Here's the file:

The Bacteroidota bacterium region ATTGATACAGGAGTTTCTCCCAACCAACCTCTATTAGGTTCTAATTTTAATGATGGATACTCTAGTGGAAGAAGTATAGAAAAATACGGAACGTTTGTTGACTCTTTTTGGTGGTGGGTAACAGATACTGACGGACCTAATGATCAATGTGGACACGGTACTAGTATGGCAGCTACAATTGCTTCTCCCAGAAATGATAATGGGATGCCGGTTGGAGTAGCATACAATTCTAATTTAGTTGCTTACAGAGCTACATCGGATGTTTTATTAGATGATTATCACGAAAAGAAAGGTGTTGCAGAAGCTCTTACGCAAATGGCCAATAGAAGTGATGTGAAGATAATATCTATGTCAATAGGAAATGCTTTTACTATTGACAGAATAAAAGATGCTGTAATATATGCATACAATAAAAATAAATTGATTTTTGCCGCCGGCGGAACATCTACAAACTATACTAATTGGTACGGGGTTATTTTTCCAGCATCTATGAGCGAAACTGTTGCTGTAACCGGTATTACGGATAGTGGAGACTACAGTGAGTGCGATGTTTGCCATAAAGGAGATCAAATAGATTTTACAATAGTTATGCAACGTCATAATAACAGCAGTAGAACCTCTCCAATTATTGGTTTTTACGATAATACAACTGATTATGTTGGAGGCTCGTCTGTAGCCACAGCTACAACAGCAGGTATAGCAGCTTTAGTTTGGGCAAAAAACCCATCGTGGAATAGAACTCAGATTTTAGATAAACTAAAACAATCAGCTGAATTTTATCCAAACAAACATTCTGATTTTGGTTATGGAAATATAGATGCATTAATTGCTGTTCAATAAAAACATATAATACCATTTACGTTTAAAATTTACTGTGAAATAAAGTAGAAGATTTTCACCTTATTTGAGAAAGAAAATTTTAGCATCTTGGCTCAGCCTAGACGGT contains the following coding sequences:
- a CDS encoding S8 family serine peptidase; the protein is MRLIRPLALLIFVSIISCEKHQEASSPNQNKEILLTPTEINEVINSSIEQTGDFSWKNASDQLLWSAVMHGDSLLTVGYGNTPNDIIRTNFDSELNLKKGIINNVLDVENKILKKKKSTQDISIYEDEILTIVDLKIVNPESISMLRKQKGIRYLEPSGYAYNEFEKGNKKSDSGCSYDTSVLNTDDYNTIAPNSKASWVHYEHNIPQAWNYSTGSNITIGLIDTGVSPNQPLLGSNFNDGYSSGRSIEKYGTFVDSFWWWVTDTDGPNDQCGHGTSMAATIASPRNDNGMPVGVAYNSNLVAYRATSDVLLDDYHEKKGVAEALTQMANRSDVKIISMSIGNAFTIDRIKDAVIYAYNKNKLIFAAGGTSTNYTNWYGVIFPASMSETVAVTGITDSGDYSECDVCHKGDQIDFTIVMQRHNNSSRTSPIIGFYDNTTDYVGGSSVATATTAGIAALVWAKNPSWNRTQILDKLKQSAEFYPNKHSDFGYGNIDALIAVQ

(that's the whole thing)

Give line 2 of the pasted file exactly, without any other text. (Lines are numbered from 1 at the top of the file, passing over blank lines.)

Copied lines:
- a CDS encoding S8 family serine peptidase; the protein is MRLIRPLALLIFVSIISCEKHQEASSPNQNKEILLTPTEINEVINSSIEQTGDFSWKNASDQLLWSAVMHGDSLLTVGYGNTPNDIIRTNFDSELNLKKGIINNVLDVENKILKKKKSTQDISIYEDEILTIVDLKIVNPESISMLRKQKGIRYLEPSGYAYNEFEKGNKKSDSGCSYDTSVLNTDDYNTIAPNSKASWVHYEHNIPQAWNYSTGSNITIGLIDTGVSPNQPLLGSNFNDGYSSGRSIEKYGTFVDSFWWWVTDTDGPNDQCGHGTSMAATIASPRNDNGMPVGVAYNSNLVAYRATSDVLLDDYHEKKGVAEALTQMANRSDVKIISMSIGNAFTIDRIKDAVIYAYNKNKLIFAAGGTSTNYTNWYGVIFPASMSETVAVTGITDSGDYSECDVCHKGDQIDFTIVMQRHNNSSRTSPIIGFYDNTTDYVGGSSVATATTAGIAALVWAKNPSWNRTQILDKLKQSAEFYPNKHSDFGYGNIDALIAVQ